on this day … 4/3 1948 -President Truman signed the Marshall Plan to revive war-torn Europe. It was $5 billion in aid for 16 countries.


1513 – Spanish explorer Juan Ponce de Leon landed in Florida. He had sighted the land the day before.

1776 – George Washington received an honorary Doctor of Laws degree from Harvard College .

1829 – James Carrington patented the coffee mill.

1860 – The first Pony Express riders left St. Joseph, MO and Sacramento, CA. The trip across country took about 10 days. The Pony Express only lasted about a year and a half.

1865 – Union forces occupy Confederate capital of Richmond, Virginia.

1866 – Rudolph Eickemeyer and G. Osterheld patented a blocking and shaping machine for hats.

1882 – The American outlaw Jesse James was shot in the back and killed by Robert Ford for a $5,000 reward. There was later controversy over whether it was actually Jesse James that had been killed.

1910 – Alaska’s Mt. McKinley, the highest mountain in North America was climbed.

1933 – First Lady Eleanor Roosevelt informed newspaper reporters that beer would be served at the White House. This followed the March 22 legislation that legalized “3.2” beer.

1936 – Richard Bruno Hauptmann was executed for the kidnapping and death of the son of Charles and Anne Lindbergh.

1942 – The Japanese began their all-out assault on the U.S. and Filipino troops at Bataan.

1946 – Lt. General Masaharu Homma, the Japanese commander responsible for the Bataan Death March, was executed in the Philippines.

1948 – U.S. President Harry Truman signed the Marshall Plan to revive war-torn Europe. It was $5 billion in aid for 16 countries.

1949 – Dean Martin and Jerry Lewis debuted on radio on the “Martin and Lewis Show”. The NBC program ran until 1952.

1953 – “TV Guide” was published for the first time.

1967 – The U.S. State Department said that Hanoi might be brainwashing American prisoners.

1968 – Martin Luther King Jr. delivered his “mountaintop” speech just 24 hours before he was assassinated.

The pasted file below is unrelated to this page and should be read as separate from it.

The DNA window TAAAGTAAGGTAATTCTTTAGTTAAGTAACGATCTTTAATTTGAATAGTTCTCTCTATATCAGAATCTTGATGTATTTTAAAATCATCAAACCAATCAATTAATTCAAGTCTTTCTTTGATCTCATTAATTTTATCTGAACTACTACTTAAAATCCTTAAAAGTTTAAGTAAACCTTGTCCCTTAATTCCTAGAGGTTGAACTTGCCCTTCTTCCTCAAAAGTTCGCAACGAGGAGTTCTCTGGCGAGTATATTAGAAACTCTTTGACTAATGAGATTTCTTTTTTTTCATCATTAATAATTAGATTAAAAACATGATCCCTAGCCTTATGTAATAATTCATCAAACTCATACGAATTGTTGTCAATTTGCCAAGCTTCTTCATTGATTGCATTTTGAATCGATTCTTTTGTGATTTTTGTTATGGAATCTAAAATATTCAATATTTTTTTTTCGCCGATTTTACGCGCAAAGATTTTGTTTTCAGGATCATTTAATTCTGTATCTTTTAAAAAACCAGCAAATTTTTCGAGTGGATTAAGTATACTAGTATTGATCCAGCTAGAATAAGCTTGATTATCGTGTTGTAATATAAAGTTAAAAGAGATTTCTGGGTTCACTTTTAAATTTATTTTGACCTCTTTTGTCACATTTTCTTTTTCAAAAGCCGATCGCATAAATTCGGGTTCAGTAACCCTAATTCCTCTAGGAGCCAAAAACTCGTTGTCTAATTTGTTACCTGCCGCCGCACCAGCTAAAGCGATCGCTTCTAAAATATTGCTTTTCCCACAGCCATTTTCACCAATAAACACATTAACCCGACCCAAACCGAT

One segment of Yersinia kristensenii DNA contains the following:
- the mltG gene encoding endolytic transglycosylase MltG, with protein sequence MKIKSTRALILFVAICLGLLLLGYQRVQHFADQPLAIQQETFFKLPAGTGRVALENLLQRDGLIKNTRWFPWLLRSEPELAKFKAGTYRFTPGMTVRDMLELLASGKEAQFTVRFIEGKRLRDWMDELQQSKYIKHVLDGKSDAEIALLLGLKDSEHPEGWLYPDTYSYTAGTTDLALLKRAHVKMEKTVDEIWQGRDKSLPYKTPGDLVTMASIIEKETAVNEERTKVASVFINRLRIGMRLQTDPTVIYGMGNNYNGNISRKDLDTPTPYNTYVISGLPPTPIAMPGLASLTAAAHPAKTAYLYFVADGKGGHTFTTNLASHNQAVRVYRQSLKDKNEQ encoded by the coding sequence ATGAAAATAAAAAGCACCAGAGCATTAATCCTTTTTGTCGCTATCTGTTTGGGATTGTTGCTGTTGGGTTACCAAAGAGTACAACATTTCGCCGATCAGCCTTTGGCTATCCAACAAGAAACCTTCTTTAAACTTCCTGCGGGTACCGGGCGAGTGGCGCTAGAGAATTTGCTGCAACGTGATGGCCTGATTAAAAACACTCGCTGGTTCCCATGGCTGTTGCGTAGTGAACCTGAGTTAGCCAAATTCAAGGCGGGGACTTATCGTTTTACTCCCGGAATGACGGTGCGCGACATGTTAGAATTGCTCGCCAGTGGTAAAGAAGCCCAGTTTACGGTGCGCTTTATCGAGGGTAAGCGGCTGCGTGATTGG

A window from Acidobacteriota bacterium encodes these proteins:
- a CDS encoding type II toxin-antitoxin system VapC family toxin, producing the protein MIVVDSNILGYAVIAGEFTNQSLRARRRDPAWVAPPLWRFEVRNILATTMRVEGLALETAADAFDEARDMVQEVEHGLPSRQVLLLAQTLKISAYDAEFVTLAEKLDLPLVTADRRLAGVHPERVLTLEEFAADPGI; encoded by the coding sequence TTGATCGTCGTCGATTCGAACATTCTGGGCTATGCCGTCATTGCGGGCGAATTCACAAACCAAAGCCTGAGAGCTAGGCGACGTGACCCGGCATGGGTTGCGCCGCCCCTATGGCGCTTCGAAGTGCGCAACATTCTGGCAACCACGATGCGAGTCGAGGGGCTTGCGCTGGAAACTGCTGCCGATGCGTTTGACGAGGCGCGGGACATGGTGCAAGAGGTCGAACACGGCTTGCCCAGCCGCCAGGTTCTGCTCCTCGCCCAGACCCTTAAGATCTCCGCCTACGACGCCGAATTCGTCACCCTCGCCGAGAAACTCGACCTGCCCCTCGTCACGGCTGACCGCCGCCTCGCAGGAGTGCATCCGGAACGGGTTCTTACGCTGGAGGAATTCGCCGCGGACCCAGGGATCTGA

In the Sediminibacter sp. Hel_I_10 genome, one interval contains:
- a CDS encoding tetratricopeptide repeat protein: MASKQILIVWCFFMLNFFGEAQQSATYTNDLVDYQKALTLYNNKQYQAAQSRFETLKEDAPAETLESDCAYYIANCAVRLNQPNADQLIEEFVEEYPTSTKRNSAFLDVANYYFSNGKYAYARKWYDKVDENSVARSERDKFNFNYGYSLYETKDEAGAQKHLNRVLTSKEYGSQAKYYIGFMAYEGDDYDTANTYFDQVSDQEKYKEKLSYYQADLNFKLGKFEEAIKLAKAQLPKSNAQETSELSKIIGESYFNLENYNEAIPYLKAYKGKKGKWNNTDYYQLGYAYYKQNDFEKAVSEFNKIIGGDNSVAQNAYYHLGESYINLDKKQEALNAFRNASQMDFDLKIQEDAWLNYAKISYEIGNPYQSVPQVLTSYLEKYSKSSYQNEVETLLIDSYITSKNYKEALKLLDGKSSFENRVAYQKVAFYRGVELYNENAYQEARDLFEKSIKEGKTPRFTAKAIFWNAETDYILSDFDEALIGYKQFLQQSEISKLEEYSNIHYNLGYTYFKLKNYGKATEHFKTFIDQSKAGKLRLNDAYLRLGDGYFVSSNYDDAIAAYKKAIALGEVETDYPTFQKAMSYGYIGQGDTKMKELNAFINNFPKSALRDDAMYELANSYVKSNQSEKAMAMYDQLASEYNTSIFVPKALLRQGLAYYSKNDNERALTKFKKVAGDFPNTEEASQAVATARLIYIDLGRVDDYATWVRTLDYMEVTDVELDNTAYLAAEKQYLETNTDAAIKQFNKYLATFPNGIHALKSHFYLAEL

1968 – North Vietnam agreed to meet with U.S. representatives to set up preliminary peace talks.

1972 – Charlie Chaplin returned to the U.S. after a twenty-year absence.

1979 – Jane Byrne became the first female mayor in Chicago.

1982 – John Chancellor stepped down as anchor of the “The NBC Nightly News.” Roger Mudd and Tom Brokaw became the co-anchors of the show.

1983 – It was reported that Vietnamese occupation forces had overrun a key insurgent base in western Cambodia.

1984 – Sikh terrorists killed a member of the Indian Parliament in his home.

1984 – Col. Lansana Konte became the new president of Guinea when the armed forces seized power after the death of Sekou Toure.

1985 – The U.S. charged that Israel violated the Geneva Convention by deporting Shiite prisoners.

1986 – The U.S. national debt hit $2 trillion.

1987 – Riots disrupted mass during the Pope’s visit to Santiago, Chili.

1993 – The Norman Rockwell Museum opened in Stockbridge, MA.

1996 – An Air Force jetliner carrying Commerce Secretary Ron Brown crashed in Croatia, killing all 35 people aboard.

1996 – Unabomber suspect Theodore Kaczynski was arrested. He pled guilty in January 1998 to five Unabomber attacks in exchange for a life sentence without chance for parole.

1998 – The Dow Jones industrial average climbed above 9,000 for the first time.

2000 – A U.S. federal judge ruled that Microsoft had violated U.S. antitrust laws by keeping “an oppressive thumb” on its competitors. Microsoft said that they would appeal the ruling.

2000 – The Nasdaq set a one-day record when it lost 349.15 points to close at 4,233.68.

2010 – The first Apple iPad was released.

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